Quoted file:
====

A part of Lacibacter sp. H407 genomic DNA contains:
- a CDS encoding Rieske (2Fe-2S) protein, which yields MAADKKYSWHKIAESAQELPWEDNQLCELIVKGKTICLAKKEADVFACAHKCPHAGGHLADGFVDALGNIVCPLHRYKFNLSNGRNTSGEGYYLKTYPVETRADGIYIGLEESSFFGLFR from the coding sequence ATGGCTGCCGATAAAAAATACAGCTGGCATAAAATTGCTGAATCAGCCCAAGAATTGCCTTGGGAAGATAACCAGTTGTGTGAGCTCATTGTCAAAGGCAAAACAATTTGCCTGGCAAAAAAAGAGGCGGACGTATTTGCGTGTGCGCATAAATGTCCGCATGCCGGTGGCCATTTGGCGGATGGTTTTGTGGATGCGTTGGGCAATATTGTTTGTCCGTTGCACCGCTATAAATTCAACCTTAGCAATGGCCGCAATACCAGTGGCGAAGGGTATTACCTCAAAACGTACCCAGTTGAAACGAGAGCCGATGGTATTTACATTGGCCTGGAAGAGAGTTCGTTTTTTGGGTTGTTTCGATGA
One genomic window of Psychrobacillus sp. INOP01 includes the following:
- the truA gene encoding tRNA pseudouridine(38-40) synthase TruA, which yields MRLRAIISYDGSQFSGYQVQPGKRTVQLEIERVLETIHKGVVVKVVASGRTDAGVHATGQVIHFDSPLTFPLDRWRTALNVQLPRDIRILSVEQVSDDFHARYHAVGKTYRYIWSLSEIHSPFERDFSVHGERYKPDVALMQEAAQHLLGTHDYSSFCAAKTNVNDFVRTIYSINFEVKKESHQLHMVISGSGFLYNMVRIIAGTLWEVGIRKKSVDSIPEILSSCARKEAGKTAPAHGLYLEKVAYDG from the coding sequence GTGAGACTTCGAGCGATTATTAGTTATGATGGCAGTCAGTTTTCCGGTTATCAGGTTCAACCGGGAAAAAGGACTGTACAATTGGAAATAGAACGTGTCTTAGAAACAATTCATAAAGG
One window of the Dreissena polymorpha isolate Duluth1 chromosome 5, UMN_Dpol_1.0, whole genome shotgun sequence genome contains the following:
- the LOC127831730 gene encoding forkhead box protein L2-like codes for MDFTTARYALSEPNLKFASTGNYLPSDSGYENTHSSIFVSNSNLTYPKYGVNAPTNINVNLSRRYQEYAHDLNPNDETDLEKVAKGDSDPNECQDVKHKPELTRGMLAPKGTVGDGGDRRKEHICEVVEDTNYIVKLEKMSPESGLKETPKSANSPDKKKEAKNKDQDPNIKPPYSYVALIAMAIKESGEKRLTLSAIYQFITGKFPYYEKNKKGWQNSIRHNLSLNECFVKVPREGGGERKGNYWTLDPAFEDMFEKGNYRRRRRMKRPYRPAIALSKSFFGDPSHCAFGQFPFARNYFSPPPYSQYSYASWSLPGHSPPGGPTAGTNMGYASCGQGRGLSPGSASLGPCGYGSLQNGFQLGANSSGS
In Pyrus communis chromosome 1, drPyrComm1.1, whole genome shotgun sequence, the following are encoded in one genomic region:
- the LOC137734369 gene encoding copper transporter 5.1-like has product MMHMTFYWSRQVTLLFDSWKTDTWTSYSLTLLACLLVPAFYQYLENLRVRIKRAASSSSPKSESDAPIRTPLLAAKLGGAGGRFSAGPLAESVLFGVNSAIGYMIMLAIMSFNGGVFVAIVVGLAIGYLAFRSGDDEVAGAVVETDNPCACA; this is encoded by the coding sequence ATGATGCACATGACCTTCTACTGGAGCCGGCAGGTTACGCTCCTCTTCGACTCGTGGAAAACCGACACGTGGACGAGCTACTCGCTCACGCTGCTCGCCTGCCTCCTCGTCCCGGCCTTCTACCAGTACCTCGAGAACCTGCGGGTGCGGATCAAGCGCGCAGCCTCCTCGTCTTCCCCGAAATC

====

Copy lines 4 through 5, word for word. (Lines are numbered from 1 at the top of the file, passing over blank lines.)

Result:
- the truA gene encoding tRNA pseudouridine(38-40) synthase TruA, which yields MRLRAIISYDGSQFSGYQVQPGKRTVQLEIERVLETIHKGVVVKVVASGRTDAGVHATGQVIHFDSPLTFPLDRWRTALNVQLPRDIRILSVEQVSDDFHARYHAVGKTYRYIWSLSEIHSPFERDFSVHGERYKPDVALMQEAAQHLLGTHDYSSFCAAKTNVNDFVRTIYSINFEVKKESHQLHMVISGSGFLYNMVRIIAGTLWEVGIRKKSVDSIPEILSSCARKEAGKTAPAHGLYLEKVAYDG from the coding sequence GTGAGACTTCGAGCGATTATTAGTTATGATGGCAGTCAGTTTTCCGGTTATCAGGTTCAACCGGGAAAAAGGACTGTACAATTGGAAATAGAACGTGTCTTAGAAACAATTCATAAAGG
One window of the Dreissena polymorpha isolate Duluth1 chromosome 5, UMN_Dpol_1.0, whole genome shotgun sequence genome contains the following: